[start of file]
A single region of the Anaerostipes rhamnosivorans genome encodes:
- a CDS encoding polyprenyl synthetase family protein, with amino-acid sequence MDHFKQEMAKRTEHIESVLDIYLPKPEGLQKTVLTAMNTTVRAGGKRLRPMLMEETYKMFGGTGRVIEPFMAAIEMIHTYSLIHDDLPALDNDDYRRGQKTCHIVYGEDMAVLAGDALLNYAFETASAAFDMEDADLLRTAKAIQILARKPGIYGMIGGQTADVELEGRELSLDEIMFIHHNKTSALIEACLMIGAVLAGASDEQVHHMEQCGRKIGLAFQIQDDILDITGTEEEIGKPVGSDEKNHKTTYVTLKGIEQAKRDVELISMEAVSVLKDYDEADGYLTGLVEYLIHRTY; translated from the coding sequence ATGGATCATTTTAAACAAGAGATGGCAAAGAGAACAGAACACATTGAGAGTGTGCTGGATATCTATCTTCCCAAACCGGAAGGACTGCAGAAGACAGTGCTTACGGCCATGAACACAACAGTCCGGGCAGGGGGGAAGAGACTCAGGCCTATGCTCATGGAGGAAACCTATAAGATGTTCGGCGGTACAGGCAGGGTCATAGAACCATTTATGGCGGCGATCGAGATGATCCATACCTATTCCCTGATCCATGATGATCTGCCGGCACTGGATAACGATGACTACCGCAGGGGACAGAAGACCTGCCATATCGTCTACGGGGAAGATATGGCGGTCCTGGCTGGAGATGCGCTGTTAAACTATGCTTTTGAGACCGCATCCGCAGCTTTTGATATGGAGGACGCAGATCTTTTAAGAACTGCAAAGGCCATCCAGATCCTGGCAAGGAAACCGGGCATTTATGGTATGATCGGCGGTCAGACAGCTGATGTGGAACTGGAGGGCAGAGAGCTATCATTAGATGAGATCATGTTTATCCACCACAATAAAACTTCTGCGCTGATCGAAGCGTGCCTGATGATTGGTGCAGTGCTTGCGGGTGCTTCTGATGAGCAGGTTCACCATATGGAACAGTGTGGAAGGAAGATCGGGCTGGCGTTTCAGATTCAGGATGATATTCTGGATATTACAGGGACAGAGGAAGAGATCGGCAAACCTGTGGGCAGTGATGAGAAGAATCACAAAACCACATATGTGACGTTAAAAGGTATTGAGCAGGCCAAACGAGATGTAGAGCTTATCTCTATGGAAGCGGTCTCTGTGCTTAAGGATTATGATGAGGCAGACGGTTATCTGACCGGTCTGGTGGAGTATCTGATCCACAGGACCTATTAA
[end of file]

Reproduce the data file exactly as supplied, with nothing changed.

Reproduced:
A single region of the Anaerostipes rhamnosivorans genome encodes:
- a CDS encoding polyprenyl synthetase family protein, with amino-acid sequence MDHFKQEMAKRTEHIESVLDIYLPKPEGLQKTVLTAMNTTVRAGGKRLRPMLMEETYKMFGGTGRVIEPFMAAIEMIHTYSLIHDDLPALDNDDYRRGQKTCHIVYGEDMAVLAGDALLNYAFETASAAFDMEDADLLRTAKAIQILARKPGIYGMIGGQTADVELEGRELSLDEIMFIHHNKTSALIEACLMIGAVLAGASDEQVHHMEQCGRKIGLAFQIQDDILDITGTEEEIGKPVGSDEKNHKTTYVTLKGIEQAKRDVELISMEAVSVLKDYDEADGYLTGLVEYLIHRTY; translated from the coding sequence ATGGATCATTTTAAACAAGAGATGGCAAAGAGAACAGAACACATTGAGAGTGTGCTGGATATCTATCTTCCCAAACCGGAAGGACTGCAGAAGACAGTGCTTACGGCCATGAACACAACAGTCCGGGCAGGGGGGAAGAGACTCAGGCCTATGCTCATGGAGGAAACCTATAAGATGTTCGGCGGTACAGGCAGGGTCATAGAACCATTTATGGCGGCGATCGAGATGATCCATACCTATTCCCTGATCCATGATGATCTGCCGGCACTGGATAACGATGACTACCGCAGGGGACAGAAGACCTGCCATATCGTCTACGGGGAAGATATGGCGGTCCTGGCTGGAGATGCGCTGTTAAACTATGCTTTTGAGACCGCATCCGCAGCTTTTGATATGGAGGACGCAGATCTTTTAAGAACTGCAAAGGCCATCCAGATCCTGGCAAGGAAACCGGGCATTTATGGTATGATCGGCGGTCAGACAGCTGATGTGGAACTGGAGGGCAGAGAGCTATCATTAGATGAGATCATGTTTATCCACCACAATAAAACTTCTGCGCTGATCGAAGCGTGCCTGATGATTGGTGCAGTGCTTGCGGGTGCTTCTGATGAGCAGGTTCACCATATGGAACAGTGTGGAAGGAAGATCGGGCTGGCGTTTCAGATTCAGGATGATATTCTGGATATTACAGGGACAGAGGAAGAGATCGGCAAACCTGTGGGCAGTGATGAGAAGAATCACAAAACCACATATGTGACGTTAAAAGGTATTGAGCAGGCCAAACGAGATGTAGAGCTTATCTCTATGGAAGCGGTCTCTGTGCTTAAGGATTATGATGAGGCAGACGGTTATCTGACCGGTCTGGTGGAGTATCTGATCCACAGGACCTATTAA